As part of his diatribe, Trump ripped into UAW leaders and members for focusing in negotiations on preserving jobs and improving pay and conditions as the industry transitions to electric vehicle production.

“The auto workers are being sold down the river by their leadership,” claimed Trump, who alleged that Fain is “not doing a good job in representing his union, because he’s not going to have a union in three years from now. Those jobs are all going to be gone, because all of those electric cars are going to be made in China.”

Since the strike began, Trump's rhetoric has been even more anti-union, and more disingenuous, than that of the CEOs of GM, Ford and Stellantis.

Trump’s playing one of the oldest cards in the corporate deck, seeking to drive a wedge between workers and their union. He planned to up the ante Wednesday with an appearance in Detroit. But the union is having none of it. Though the UAW has not made an endorsement in the presidential race, Fain ripped into Trump.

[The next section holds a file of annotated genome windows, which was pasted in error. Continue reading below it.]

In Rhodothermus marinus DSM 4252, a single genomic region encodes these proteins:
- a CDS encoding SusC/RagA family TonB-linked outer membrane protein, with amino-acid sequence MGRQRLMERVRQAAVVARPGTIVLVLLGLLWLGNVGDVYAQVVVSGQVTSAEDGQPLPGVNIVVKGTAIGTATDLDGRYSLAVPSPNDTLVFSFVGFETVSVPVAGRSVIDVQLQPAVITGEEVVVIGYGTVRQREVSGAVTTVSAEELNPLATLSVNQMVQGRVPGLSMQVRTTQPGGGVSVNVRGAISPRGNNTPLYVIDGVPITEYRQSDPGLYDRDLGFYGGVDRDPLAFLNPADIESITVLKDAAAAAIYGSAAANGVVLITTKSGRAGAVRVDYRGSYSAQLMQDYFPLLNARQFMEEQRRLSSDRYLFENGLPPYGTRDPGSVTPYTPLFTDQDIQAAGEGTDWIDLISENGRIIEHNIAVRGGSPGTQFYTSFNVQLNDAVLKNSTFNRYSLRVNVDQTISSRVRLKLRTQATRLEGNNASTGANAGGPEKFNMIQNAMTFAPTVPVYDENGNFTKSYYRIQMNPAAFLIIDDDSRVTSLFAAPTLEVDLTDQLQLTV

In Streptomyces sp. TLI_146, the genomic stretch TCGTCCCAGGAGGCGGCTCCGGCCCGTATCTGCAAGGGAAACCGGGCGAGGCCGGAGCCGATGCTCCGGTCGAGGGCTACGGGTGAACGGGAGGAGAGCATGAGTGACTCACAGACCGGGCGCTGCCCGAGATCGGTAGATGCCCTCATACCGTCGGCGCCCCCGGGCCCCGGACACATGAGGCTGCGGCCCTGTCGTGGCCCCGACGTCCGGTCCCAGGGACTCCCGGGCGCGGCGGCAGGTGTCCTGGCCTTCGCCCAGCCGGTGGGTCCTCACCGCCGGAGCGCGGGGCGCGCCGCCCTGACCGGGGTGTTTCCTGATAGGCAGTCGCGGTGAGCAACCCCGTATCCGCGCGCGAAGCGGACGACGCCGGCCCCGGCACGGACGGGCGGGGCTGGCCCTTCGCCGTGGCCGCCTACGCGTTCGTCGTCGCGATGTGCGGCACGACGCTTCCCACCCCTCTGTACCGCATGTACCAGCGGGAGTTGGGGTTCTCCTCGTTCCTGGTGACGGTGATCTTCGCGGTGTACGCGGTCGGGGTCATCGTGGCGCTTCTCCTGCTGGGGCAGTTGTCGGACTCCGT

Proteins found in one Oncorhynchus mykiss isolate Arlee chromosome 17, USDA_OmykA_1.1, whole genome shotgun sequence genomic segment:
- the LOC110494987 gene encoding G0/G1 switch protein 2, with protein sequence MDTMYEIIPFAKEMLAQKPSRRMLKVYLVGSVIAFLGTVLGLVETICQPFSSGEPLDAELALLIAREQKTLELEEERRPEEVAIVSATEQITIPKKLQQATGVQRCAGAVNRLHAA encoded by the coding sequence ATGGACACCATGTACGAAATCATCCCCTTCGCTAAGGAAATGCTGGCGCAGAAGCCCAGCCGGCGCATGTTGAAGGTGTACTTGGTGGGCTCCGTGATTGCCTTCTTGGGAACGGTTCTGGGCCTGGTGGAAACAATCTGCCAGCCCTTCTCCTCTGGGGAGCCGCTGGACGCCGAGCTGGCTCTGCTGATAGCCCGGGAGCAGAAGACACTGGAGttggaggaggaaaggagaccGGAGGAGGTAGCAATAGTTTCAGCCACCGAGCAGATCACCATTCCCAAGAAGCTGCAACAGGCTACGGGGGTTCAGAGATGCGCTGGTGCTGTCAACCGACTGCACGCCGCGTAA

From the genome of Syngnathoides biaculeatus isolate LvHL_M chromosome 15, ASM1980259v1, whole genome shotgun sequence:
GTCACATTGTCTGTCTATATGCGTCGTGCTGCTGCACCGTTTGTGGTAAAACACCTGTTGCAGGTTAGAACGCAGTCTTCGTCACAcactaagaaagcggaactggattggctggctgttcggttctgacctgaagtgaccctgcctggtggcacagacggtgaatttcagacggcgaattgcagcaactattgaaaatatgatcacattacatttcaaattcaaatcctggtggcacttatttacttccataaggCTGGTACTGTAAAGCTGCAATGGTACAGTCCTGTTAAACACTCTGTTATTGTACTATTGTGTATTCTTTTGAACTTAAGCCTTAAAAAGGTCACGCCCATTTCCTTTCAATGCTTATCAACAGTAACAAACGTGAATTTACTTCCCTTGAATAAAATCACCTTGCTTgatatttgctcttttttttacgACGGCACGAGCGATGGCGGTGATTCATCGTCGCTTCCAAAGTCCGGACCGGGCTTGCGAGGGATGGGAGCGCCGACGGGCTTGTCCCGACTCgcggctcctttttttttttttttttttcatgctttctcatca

“Every fiber of our union is being poured into fighting the billionaire class and an economy that enriches people like Donald Trump at the expense of workers,” said Fain. “We can’t keep electing billionaires and millionaires that don’t have any understanding what it is like to live paycheck to paycheck and struggle to get by and expecting them to solve the problems of the working class.”

Trump would have done better to study up on the perspective of Eisenhower, who referred to right-wingers who attacked labor laws as “stupid” and said, “I have no use for those — regardless of their political party — who hold some foolish dream of spinning the clock back to days when unorganized labor was a huddled, almost helpless mass.”

There is nothing huddled or helpless about the UAW. It’s fighting for worker rights, and polling shows that — no matter what these Republican presidential contenders say — 75% of the American people are on the union’s side.

© 2023 The Capital Times